Lockdown project?? Try pinhole photography with this easy kit.

With all this time off and having loads of free time, why not try something new?
Pinhole photography is super simple and with this Flights of Fancy pinhole kit it has everything you need to give it ago.
The kit includes

  • A step by step guide
  • A slot together wooden pinhole camera
  • Photographic paper
  • Developer and Fixer
  • Tweezers, gloves and developing trays
  • Loads of information on the history of pinhole photography.

The camera is very easy to put together, it also has some black paper to fold to light seal the inside, you also make the pinhole in the paper.

TIP: I would recommend carefully cutting a small piece of aluminium and piercing a pinhole in that, carefully sanding it smooth, then glueing/taping over the front hole in the camera, on the inside. This will give you sharper images.

Using the photographic paper you do need to find a light proofed dark room.
A dark room, anything will work if you can light seal it, a cupboard which you can seal the door shut with duck tape etc. I use my loft, however my loft does have a few light leaks, so I just wait until its dark outside to load film. You will also need this dark space to have a bit of room to develop you photo. The photo paper can be used under a red light, a rear bike light works perfect for this.

When the camera is made it will hold ONE piece of photographic paper at a time.

If you wish to be able to load more when out and about, you will need a film changing bag and a light proof container/bag to hole you exposed paper.

When you're all loaded, make sure your shutter is closed and head out and find something to shoot.

My first photo with this camera was of Eastbourne pier.
The camera does not have a tripod screw so you need to find a flat surface to sit it on, there is also no viewfinder, so just point and shoot.

The guide comes with an exposure guide for you to follow to work out your exposure time, which is in the seconds with pinhole photography.

When you have taken your exposure, head home to your dark room, mix your developer and fixer, only enough to submerge the paper into the bottom of the tray and start developing.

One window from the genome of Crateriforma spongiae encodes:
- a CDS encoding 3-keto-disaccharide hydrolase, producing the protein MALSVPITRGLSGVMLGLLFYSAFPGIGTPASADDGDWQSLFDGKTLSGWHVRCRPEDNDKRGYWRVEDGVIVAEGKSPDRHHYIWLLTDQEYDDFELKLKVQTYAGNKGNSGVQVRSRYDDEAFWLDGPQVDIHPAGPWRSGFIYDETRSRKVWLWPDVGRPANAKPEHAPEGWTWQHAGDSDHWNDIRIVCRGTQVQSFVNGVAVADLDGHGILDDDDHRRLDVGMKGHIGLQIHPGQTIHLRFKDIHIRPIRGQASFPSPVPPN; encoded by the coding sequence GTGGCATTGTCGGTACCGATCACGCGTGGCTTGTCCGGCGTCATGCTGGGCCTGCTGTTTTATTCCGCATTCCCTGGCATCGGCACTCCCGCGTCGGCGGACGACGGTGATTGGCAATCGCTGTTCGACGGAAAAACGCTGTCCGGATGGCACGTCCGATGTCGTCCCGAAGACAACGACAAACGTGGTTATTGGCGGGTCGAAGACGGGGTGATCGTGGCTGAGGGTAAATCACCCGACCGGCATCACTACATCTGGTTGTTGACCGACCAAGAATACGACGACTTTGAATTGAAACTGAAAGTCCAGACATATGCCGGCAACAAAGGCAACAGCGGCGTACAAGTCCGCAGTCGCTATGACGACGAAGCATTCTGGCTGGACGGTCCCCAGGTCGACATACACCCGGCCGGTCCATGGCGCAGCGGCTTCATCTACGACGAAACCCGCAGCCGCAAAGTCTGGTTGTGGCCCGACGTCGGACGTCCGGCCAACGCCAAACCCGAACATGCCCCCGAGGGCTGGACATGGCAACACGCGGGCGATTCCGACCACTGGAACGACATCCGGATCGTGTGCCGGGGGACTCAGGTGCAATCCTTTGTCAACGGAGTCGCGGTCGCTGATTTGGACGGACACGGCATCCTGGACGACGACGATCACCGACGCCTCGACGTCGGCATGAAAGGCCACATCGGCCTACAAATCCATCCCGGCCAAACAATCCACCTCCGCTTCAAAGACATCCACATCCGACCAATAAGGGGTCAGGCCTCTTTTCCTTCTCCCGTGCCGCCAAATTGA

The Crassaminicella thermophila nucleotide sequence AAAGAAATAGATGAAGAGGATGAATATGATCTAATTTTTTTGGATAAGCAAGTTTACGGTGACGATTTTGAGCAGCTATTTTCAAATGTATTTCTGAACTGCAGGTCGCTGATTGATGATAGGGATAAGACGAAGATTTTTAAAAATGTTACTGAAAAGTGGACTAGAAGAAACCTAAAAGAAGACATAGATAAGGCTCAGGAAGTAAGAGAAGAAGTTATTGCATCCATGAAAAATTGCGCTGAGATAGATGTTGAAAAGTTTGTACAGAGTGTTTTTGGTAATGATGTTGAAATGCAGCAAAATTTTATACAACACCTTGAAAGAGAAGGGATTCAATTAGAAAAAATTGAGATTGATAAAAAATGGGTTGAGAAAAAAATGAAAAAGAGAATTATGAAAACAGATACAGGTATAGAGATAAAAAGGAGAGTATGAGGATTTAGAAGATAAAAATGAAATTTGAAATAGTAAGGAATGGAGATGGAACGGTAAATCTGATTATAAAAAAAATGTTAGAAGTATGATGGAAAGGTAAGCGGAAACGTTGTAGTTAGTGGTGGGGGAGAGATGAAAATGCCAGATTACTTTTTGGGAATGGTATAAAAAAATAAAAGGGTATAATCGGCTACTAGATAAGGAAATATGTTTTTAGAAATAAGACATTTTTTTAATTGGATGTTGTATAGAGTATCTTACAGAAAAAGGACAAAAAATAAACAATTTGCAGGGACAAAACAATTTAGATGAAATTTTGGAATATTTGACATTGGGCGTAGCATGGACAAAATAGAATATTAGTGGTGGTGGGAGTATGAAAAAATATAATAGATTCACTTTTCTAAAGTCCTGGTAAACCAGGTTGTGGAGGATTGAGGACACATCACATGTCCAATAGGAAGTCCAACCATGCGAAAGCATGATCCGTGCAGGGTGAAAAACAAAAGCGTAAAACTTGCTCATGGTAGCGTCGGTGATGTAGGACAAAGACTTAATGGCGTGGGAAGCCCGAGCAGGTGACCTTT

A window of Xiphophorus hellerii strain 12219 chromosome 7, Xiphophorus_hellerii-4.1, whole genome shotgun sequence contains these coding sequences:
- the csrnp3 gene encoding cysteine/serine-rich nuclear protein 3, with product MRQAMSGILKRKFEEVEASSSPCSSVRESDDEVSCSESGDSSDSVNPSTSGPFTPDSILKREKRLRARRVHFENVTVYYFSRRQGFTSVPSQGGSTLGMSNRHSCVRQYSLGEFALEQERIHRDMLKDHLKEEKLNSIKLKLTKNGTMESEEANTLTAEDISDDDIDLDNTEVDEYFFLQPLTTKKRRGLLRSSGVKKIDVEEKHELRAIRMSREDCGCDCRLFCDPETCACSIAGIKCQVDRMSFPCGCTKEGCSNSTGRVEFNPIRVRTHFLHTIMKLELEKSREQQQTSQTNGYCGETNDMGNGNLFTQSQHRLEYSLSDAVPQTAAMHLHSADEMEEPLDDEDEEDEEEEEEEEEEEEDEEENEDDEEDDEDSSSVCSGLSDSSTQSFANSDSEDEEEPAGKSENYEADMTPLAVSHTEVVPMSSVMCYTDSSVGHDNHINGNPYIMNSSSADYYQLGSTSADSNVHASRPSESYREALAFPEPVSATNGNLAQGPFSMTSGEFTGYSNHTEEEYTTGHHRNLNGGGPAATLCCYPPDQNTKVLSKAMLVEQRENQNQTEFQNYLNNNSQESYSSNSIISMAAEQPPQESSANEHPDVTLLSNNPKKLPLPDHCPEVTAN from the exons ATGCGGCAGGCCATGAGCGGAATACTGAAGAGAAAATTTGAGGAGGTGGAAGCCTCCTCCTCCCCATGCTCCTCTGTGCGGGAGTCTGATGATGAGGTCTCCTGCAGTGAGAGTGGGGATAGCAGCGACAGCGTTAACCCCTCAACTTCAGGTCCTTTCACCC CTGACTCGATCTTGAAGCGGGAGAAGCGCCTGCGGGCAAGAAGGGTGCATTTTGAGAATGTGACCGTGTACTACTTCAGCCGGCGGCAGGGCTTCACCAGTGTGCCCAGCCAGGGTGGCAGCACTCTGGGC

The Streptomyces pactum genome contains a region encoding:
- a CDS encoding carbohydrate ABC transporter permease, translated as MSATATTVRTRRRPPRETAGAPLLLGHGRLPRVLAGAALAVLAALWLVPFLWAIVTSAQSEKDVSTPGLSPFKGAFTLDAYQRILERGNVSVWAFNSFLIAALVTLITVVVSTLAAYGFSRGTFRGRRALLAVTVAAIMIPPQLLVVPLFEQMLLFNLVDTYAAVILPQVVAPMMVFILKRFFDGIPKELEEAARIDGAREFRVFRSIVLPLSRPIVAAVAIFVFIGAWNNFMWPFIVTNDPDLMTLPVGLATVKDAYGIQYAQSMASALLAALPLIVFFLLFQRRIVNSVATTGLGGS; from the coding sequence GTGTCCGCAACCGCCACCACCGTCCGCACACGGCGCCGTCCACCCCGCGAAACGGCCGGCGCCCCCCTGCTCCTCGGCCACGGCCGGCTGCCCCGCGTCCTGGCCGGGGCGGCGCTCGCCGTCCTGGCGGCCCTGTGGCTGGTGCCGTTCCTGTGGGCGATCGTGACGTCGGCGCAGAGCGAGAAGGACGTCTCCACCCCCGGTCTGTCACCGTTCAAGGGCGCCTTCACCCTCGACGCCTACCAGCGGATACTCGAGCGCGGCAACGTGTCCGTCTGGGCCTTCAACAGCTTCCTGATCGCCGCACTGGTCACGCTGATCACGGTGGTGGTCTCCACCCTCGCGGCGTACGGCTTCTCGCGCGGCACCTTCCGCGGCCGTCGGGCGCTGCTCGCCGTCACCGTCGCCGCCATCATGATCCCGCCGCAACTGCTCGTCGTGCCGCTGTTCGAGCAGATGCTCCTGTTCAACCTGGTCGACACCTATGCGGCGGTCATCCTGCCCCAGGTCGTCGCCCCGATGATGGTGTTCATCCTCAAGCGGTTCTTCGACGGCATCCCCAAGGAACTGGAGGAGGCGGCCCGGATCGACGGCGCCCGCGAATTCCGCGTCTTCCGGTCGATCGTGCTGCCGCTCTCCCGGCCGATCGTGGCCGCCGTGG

Again you can have a red light throughout this whole process so you can see what you are doing.
When your paper is submerged into the developer you will start to see your image appearing on the paper, when you are happy with your photo remove from developer and straight into the fixer. All times and guides are included with the kit. After the fixer, wash the paper under some running water, bathroom tap etc for its final wash.

You will end up with a negative like this

With you negative you can either scan it onto your computer and invert the colours, or photograph with your smartphone and invert colours with a photo-editing app.

The kit does also include a contact printing kit, which shows you how to make a positive image using you're negative. It is a bit more time consuming, but very enjoyable to do.

When you have inverted the negative you will have your final result to enjoy.
Unfortunately I did miss the end of the pier with my exposure, but its all part of the learning process.

Now why would you want to waste all this time, effort and money creating a wooden camera, with no viewfinder, can only take a single shot at a time to create a soft, out of focus, black and white photograph??.

Since doing this my view on photography changed, it forces you to be slow down, to take your time and just to enjoy the process of capturing an image. Watching your first photo (and every photo after) appear in the developer is a wonderfully satisfying experience.

This was the kit, which got me into pinhole photography and film photography in general, also from this I went onto shooting a lot of  pinhole with paper using beer cans.

Will do a post on beer can cameras soon.

To see more of my pinhole photography 

To purchase the pinhole photography kit on Amazon


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